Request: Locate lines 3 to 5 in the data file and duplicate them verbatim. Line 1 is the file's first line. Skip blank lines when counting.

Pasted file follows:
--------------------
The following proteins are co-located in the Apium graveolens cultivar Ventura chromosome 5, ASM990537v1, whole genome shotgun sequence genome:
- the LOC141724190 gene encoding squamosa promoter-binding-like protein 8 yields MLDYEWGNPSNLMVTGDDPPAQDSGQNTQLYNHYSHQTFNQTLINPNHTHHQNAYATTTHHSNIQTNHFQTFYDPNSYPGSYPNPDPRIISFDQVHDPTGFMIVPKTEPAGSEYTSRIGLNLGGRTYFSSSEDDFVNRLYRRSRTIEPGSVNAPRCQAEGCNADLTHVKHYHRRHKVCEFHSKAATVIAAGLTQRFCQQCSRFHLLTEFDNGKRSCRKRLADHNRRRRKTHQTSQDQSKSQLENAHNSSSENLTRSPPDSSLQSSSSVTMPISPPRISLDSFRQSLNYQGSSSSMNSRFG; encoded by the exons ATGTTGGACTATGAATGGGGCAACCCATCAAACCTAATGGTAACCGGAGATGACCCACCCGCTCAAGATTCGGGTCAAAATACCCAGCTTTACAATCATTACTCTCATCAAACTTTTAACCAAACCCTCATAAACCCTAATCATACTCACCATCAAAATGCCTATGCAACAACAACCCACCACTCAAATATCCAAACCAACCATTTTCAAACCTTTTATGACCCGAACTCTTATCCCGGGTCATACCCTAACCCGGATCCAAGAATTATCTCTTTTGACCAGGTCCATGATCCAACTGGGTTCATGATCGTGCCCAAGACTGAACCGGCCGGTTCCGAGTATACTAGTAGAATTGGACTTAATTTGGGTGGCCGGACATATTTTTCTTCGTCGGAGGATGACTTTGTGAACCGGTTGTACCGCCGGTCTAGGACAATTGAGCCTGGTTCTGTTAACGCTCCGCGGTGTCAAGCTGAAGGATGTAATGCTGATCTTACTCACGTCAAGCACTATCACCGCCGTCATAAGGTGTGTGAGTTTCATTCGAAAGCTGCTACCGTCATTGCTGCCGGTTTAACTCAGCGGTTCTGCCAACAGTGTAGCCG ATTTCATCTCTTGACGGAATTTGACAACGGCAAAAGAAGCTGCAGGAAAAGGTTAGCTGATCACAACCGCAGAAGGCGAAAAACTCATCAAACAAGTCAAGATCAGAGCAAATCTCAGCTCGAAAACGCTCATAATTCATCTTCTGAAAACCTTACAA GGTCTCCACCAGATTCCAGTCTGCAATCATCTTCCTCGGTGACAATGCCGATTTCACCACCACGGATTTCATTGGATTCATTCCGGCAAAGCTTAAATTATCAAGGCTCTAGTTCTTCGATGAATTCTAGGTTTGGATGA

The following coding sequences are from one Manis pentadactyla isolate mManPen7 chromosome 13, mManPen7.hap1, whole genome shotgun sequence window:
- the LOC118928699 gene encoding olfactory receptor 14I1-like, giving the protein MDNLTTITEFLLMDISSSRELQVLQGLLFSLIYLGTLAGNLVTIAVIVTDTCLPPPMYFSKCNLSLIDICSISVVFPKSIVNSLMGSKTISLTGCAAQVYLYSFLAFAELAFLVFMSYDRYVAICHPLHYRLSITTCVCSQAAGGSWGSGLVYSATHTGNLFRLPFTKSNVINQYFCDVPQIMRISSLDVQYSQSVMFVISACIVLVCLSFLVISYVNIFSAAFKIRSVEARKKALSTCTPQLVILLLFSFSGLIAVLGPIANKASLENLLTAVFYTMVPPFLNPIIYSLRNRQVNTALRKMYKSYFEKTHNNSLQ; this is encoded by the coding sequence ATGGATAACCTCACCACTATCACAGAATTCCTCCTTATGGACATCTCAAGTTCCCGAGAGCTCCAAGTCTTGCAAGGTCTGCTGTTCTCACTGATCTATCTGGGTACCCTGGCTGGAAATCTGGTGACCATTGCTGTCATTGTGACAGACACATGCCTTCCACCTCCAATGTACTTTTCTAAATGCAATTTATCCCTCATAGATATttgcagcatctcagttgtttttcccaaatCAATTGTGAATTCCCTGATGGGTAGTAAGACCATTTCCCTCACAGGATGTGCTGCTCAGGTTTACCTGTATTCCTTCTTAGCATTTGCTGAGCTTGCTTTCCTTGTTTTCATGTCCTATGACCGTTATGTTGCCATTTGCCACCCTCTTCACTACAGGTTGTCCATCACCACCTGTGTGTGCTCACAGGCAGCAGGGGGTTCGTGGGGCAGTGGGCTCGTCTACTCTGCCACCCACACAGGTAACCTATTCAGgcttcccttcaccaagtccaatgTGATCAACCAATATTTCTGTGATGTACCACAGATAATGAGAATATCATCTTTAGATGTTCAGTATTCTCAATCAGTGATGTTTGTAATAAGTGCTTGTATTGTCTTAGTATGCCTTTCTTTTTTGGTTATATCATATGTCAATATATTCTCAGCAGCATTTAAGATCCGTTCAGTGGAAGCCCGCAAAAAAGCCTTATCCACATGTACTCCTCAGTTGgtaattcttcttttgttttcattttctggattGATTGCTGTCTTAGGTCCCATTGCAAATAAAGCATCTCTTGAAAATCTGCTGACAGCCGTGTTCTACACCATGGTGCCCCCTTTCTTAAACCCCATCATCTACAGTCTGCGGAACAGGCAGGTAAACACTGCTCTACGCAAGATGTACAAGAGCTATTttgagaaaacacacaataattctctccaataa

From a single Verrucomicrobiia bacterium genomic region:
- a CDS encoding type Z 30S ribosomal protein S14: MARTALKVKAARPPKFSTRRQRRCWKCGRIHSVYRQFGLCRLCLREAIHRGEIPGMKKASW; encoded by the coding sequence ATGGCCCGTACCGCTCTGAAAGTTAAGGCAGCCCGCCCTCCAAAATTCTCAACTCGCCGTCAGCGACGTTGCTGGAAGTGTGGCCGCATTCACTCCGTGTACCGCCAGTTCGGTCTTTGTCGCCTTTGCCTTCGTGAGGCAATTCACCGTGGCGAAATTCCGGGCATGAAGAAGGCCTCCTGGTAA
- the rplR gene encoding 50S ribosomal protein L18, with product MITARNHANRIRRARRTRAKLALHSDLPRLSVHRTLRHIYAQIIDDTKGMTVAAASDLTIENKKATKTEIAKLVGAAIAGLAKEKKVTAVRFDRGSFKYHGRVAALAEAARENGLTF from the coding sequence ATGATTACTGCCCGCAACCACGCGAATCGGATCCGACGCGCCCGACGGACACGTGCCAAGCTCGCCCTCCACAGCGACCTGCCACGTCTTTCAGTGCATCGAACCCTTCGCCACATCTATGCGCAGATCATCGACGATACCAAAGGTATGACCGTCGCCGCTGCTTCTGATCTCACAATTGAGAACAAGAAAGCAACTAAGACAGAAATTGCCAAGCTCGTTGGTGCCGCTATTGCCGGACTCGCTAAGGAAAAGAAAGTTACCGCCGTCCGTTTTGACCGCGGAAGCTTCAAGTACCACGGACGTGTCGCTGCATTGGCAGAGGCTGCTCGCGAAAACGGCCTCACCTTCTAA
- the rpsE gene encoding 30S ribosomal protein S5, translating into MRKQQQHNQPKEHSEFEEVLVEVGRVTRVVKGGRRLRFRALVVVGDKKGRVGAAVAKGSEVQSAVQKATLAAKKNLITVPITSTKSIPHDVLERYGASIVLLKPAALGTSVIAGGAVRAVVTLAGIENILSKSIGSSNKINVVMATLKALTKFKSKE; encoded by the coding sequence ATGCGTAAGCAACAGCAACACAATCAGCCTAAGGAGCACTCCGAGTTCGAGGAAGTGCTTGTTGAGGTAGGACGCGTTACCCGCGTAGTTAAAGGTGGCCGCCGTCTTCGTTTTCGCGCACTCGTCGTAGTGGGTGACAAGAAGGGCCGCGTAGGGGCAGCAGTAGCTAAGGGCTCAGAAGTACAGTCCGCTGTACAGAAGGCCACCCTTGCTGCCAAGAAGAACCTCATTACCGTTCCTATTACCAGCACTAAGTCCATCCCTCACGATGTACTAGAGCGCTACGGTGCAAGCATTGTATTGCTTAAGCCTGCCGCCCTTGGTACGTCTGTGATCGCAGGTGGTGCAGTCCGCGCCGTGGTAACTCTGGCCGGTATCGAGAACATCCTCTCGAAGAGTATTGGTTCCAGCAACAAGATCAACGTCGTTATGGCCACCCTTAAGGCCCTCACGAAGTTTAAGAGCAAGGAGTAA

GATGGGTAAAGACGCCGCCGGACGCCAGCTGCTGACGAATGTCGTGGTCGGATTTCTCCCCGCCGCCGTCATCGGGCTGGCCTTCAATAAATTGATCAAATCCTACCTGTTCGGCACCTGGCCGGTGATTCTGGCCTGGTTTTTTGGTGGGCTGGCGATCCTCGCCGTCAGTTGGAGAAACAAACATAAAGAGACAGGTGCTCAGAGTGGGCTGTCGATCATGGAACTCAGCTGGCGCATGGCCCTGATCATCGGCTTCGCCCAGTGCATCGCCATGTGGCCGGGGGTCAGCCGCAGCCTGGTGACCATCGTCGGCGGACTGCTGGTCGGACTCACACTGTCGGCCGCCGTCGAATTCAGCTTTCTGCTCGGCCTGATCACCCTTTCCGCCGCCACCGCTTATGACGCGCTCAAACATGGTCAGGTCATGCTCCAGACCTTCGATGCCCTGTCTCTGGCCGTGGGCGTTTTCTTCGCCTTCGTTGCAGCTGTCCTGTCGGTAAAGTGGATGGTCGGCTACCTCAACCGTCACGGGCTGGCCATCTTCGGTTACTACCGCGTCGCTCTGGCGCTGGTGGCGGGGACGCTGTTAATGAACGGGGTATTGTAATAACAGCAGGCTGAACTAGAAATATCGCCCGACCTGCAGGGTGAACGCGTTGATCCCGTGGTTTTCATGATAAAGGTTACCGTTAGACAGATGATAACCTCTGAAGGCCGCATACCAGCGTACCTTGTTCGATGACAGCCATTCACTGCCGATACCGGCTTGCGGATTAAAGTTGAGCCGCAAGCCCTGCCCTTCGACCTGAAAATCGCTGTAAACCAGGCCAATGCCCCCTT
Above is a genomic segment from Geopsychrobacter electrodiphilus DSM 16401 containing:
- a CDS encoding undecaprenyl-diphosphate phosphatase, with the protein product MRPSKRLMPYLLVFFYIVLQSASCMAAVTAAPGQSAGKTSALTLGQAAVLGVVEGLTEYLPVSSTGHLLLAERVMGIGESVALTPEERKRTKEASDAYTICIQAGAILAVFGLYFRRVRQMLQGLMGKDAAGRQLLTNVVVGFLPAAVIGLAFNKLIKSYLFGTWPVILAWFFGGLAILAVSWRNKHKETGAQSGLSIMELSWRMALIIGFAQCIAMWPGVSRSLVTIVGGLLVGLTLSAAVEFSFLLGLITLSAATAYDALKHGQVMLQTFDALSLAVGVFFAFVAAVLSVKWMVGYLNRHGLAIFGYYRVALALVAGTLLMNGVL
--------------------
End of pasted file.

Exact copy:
The following coding sequences are from one Manis pentadactyla isolate mManPen7 chromosome 13, mManPen7.hap1, whole genome shotgun sequence window:
- the LOC118928699 gene encoding olfactory receptor 14I1-like, giving the protein MDNLTTITEFLLMDISSSRELQVLQGLLFSLIYLGTLAGNLVTIAVIVTDTCLPPPMYFSKCNLSLIDICSISVVFPKSIVNSLMGSKTISLTGCAAQVYLYSFLAFAELAFLVFMSYDRYVAICHPLHYRLSITTCVCSQAAGGSWGSGLVYSATHTGNLFRLPFTKSNVINQYFCDVPQIMRISSLDVQYSQSVMFVISACIVLVCLSFLVISYVNIFSAAFKIRSVEARKKALSTCTPQLVILLLFSFSGLIAVLGPIANKASLENLLTAVFYTMVPPFLNPIIYSLRNRQVNTALRKMYKSYFEKTHNNSLQ; this is encoded by the coding sequence ATGGATAACCTCACCACTATCACAGAATTCCTCCTTATGGACATCTCAAGTTCCCGAGAGCTCCAAGTCTTGCAAGGTCTGCTGTTCTCACTGATCTATCTGGGTACCCTGGCTGGAAATCTGGTGACCATTGCTGTCATTGTGACAGACACATGCCTTCCACCTCCAATGTACTTTTCTAAATGCAATTTATCCCTCATAGATATttgcagcatctcagttgtttttcccaaatCAATTGTGAATTCCCTGATGGGTAGTAAGACCATTTCCCTCACAGGATGTGCTGCTCAGGTTTACCTGTATTCCTTCTTAGCATTTGCTGAGCTTGCTTTCCTTGTTTTCATGTCCTATGACCGTTATGTTGCCATTTGCCACCCTCTTCACTACAGGTTGTCCATCACCACCTGTGTGTGCTCACAGGCAGCAGGGGGTTCGTGGGGCAGTGGGCTCGTCTACTCTGCCACCCACACAGGTAACCTATTCAGgcttcccttcaccaagtccaatgTGATCAACCAATATTTCTGTGATGTACCACAGATAATGAGAATATCATCTTTAGATGTTCAGTATTCTCAATCAGTGATGTTTGTAATAAGTGCTTGTATTGTCTTAGTATGCCTTTCTTTTTTGGTTATATCATATGTCAATATATTCTCAGCAGCATTTAAGATCCGTTCAGTGGAAGCCCGCAAAAAAGCCTTATCCACATGTACTCCTCAGTTGgtaattcttcttttgttttcattttctggattGATTGCTGTCTTAGGTCCCATTGCAAATAAAGCATCTCTTGAAAATCTGCTGACAGCCGTGTTCTACACCATGGTGCCCCCTTTCTTAAACCCCATCATCTACAGTCTGCGGAACAGGCAGGTAAACACTGCTCTACGCAAGATGTACAAGAGCTATTttgagaaaacacacaataattctctccaataa

From a single Verrucomicrobiia bacterium genomic region: